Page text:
significance of the scenario. We use the SPAR model in some cases as a
check of what they have to see whether or not it comes out with a
reasonable result. Then we go through the final analysis of documenting
all the stuff we put in the models and we send it to the utilities.
They come back and tell us if there is something that is not correct.
So there is an interplay there.
MR. APOSTOLAKIS: So finally the regions should have a SPAR
MR. MAYS: They have it. The SRAs all have access to the
models and the codes to do this, and depending on particular regions and
particular activities have run them to do checks on these things. So do
the folks in the PSA Branch in NRR, because they are often asked to say
on a very short turnaround time what is the risk significance in this,
at least in a gross way, to see whether or not we should even be paying
attention to things.
MR. BONACA: My sense is that when you do the screening a
reasonably small fraction of these issues require a one week analysis.
MR. O'REILLY: Correct. We start out with on the order of
1500 LERs, for example, because we use other sources of information
besides LERs. The engineering review that I talked about earlier will
bring that down by a factor of 2, to about 700, and then further it will
come down. In the end we end up analyzing in detail 50 to 60 events a
These are some of the uses that Research makes of the ASP
methodology. We have covered most of those.
Recent ASP activities. I would like to spend just a minute
or two on these.
The first event that occurred was functional responsibility
for the ASP program was transferred to Research as a result of the
reorganization of Research and the abolition, or as someone here pointed
out this morning, the vaporization of AEOD.
We evaluated the 1988 events to precursors. We published
the results of the analyses. I will get to that in a minute.
We evaluated and assessed trends in the precursor data by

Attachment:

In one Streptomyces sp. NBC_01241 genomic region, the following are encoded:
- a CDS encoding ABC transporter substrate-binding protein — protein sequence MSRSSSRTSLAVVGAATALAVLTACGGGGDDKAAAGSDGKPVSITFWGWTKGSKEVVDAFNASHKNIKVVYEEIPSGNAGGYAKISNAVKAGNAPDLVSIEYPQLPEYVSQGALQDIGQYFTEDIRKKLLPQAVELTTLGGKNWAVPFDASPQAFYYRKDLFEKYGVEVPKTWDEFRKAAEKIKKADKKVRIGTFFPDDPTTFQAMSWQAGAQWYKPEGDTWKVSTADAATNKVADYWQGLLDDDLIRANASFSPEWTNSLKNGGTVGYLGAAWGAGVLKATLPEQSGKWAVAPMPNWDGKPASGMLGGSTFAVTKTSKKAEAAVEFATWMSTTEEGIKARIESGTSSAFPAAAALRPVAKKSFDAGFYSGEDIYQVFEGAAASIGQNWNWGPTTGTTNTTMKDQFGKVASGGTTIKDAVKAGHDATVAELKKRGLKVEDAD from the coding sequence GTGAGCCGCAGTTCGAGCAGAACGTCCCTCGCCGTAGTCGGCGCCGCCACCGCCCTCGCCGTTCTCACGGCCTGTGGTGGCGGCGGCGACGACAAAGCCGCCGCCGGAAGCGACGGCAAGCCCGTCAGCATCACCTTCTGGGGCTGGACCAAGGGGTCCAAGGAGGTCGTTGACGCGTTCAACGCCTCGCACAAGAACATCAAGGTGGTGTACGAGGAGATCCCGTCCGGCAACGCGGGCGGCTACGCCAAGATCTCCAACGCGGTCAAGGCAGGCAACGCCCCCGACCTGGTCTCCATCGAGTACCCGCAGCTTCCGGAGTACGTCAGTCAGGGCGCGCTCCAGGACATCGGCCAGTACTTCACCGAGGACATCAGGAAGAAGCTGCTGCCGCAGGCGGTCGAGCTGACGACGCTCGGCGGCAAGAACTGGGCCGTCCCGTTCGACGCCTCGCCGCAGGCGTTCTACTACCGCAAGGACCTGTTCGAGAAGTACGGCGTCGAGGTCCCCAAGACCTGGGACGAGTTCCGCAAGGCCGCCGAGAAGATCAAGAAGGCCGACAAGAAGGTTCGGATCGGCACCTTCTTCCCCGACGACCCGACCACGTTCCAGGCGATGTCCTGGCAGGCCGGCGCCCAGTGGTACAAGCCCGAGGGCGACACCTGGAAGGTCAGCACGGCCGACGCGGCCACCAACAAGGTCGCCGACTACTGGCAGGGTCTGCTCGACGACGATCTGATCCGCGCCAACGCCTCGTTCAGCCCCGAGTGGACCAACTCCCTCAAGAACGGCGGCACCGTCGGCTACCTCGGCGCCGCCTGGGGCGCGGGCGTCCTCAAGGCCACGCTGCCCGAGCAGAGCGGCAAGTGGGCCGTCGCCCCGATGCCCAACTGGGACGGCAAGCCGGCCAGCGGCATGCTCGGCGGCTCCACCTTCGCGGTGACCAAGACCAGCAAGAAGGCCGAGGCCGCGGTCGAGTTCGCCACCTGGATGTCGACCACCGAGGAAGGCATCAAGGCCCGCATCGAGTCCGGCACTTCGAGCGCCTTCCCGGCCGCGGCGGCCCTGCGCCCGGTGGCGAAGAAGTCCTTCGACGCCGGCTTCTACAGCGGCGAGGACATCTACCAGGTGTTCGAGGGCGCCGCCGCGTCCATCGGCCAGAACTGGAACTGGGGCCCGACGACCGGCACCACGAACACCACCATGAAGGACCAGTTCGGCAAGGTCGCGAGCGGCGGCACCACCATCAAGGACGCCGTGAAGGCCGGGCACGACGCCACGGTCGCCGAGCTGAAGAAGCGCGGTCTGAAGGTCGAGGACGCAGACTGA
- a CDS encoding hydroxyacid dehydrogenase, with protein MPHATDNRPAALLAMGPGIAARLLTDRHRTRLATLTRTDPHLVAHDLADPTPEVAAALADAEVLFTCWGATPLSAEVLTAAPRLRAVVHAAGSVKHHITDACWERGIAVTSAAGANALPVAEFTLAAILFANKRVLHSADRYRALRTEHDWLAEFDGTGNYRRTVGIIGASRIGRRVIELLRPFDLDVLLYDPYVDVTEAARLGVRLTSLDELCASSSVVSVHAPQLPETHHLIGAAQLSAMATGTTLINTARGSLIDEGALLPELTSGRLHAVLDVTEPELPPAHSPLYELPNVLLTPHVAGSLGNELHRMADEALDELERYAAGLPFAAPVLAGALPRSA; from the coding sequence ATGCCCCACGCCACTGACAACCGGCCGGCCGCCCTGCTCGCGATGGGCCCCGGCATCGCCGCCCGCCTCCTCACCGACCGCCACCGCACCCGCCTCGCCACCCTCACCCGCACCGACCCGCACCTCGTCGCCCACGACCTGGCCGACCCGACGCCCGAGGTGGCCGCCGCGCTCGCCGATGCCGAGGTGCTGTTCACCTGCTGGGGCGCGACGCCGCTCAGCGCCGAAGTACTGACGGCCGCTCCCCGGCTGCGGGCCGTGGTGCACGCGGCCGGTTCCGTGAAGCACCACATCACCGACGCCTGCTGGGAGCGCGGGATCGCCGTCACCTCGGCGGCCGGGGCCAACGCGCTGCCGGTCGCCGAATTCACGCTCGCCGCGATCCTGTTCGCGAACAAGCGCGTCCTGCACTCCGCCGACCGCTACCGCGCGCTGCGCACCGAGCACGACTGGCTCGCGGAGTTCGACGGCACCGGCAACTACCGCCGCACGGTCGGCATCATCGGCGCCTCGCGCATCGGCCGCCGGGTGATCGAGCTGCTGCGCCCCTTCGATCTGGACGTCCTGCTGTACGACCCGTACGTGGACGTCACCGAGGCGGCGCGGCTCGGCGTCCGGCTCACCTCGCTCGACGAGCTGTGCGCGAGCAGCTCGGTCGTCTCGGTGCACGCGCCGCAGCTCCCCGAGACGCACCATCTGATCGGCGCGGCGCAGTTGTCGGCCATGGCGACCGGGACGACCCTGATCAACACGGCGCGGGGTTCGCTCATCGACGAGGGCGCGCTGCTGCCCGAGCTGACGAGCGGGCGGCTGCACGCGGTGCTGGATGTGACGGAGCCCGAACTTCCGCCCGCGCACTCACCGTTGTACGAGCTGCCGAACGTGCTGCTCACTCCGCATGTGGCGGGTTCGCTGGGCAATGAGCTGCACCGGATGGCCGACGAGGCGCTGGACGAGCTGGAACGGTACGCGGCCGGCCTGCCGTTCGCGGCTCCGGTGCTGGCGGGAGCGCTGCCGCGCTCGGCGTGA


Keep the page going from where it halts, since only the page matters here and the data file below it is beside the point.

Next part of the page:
updating the database with the 1998 results.
We have begun the evaluation of 1999 events, and I will give
you the status of those.
We redirected the coordination of the ASP program. We will
come to that in a little bit. That is a lead-in to Ed Rodrick's
We also continued development of the SPAR models and we
evaluated the risk significance of the Cook issues.
This summarizes the transfer of ASP program functional
responsibility. I will skip over that and just point out that the
Operating Experience Risk Analysis Branch is now responsible both for
the ASP program and for the model development that supports the program.
However, it is important to remember that the Probabilistic
Risk Analysis Branch in Research, Mark Cunningham's branch, remains
responsible for the computer codes, SAPHIRE and the associated GEM
analysis, the graphics evaluation module, that we use in events
This summarizes what we have done with the 1998 event
We completed the screening review and analysis of all 1998
We identified from a preliminary analysis 11 potential
precursors that affected 10 different units.
We sent the analyses out for peer and licensee review.
Current status. So far we have 10 events that affected 9
different units because one of the events was reanalyzed in response to
a licensee's comment, and it no longer made the precursor threshold for
This is the table that summarizes the analysis of the 1998
events. We still have a couple of events that are under review. Peer
review comments are in and we are reviewing the comments and working on
the final analyses.
These are some insights which were gleaned from the result
of the analyses of 1998 events. So far we have got 10 potential
precursors compared with 1997 when we only had 5. It looks like 1997
might have been an anomaly because they were running about 10 to 12 per
year before that time.
Eight of the 10 potential precursors for 1998 involve
equipment unavailabilities. Only two were initiators, and both of those
occurred at the same plant.
The potential precursor data for 1998 is consistent with the
decreasing trend which is statistically significant that we have